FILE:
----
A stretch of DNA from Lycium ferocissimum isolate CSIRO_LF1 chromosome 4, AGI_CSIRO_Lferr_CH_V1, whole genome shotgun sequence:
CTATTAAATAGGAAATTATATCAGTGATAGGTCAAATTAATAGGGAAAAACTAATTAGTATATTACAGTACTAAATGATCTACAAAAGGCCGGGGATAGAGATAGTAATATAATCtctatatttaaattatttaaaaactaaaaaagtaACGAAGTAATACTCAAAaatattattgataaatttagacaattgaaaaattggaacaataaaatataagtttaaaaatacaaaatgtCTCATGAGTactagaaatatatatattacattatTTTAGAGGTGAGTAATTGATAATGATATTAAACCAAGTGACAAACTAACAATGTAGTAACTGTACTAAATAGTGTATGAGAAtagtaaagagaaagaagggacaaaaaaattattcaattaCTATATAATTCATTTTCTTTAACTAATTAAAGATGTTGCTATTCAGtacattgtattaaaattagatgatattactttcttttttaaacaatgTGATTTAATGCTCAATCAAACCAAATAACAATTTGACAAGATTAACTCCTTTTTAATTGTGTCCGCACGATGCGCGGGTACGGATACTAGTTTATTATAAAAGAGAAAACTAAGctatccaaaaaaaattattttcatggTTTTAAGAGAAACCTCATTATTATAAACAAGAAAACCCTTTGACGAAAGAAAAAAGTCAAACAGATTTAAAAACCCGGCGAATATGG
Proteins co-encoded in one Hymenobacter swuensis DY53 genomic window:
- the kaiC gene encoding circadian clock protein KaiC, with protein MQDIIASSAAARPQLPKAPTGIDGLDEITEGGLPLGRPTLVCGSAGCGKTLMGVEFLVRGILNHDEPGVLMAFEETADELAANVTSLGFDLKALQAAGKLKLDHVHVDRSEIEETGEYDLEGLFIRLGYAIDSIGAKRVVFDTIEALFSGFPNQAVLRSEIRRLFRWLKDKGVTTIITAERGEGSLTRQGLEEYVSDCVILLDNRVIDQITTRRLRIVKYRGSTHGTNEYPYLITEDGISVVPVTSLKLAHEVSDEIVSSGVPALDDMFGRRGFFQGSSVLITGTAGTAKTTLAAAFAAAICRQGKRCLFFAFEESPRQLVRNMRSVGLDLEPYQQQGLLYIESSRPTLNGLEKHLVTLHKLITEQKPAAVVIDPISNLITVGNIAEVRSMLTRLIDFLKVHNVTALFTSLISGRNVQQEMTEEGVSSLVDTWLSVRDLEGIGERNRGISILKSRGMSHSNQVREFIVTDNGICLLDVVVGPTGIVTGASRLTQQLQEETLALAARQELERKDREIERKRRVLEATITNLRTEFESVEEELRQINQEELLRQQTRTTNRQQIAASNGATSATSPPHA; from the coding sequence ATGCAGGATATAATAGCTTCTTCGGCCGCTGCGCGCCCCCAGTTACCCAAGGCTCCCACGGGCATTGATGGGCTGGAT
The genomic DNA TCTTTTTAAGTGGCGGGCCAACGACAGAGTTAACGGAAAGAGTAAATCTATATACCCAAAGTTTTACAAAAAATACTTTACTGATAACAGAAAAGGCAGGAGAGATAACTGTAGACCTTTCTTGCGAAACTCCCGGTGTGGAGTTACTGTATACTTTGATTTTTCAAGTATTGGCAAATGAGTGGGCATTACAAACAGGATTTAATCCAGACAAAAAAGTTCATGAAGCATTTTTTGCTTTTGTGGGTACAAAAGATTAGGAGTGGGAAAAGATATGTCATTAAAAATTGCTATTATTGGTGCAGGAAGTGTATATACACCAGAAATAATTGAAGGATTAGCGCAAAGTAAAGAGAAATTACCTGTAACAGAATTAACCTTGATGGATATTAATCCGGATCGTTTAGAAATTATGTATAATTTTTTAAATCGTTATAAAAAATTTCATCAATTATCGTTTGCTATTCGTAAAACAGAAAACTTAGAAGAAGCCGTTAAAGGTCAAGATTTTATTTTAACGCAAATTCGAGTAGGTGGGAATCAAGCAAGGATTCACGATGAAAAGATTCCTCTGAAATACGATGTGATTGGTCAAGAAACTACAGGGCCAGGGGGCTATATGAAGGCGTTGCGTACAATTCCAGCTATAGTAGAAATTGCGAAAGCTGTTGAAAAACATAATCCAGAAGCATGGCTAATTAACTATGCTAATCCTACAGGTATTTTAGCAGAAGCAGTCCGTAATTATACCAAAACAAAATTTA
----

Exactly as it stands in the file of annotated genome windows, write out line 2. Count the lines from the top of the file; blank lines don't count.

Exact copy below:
CTATTAAATAGGAAATTATATCAGTGATAGGTCAAATTAATAGGGAAAAACTAATTAGTATATTACAGTACTAAATGATCTACAAAAGGCCGGGGATAGAGATAGTAATATAATCtctatatttaaattatttaaaaactaaaaaagtaACGAAGTAATACTCAAAaatattattgataaatttagacaattgaaaaattggaacaataaaatataagtttaaaaatacaaaatgtCTCATGAGTactagaaatatatatattacattatTTTAGAGGTGAGTAATTGATAATGATATTAAACCAAGTGACAAACTAACAATGTAGTAACTGTACTAAATAGTGTATGAGAAtagtaaagagaaagaagggacaaaaaaattattcaattaCTATATAATTCATTTTCTTTAACTAATTAAAGATGTTGCTATTCAGtacattgtattaaaattagatgatattactttcttttttaaacaatgTGATTTAATGCTCAATCAAACCAAATAACAATTTGACAAGATTAACTCCTTTTTAATTGTGTCCGCACGATGCGCGGGTACGGATACTAGTTTATTATAAAAGAGAAAACTAAGctatccaaaaaaaattattttcatggTTTTAAGAGAAACCTCATTATTATAAACAAGAAAACCCTTTGACGAAAGAAAAAAGTCAAACAGATTTAAAAACCCGGCGAATATGG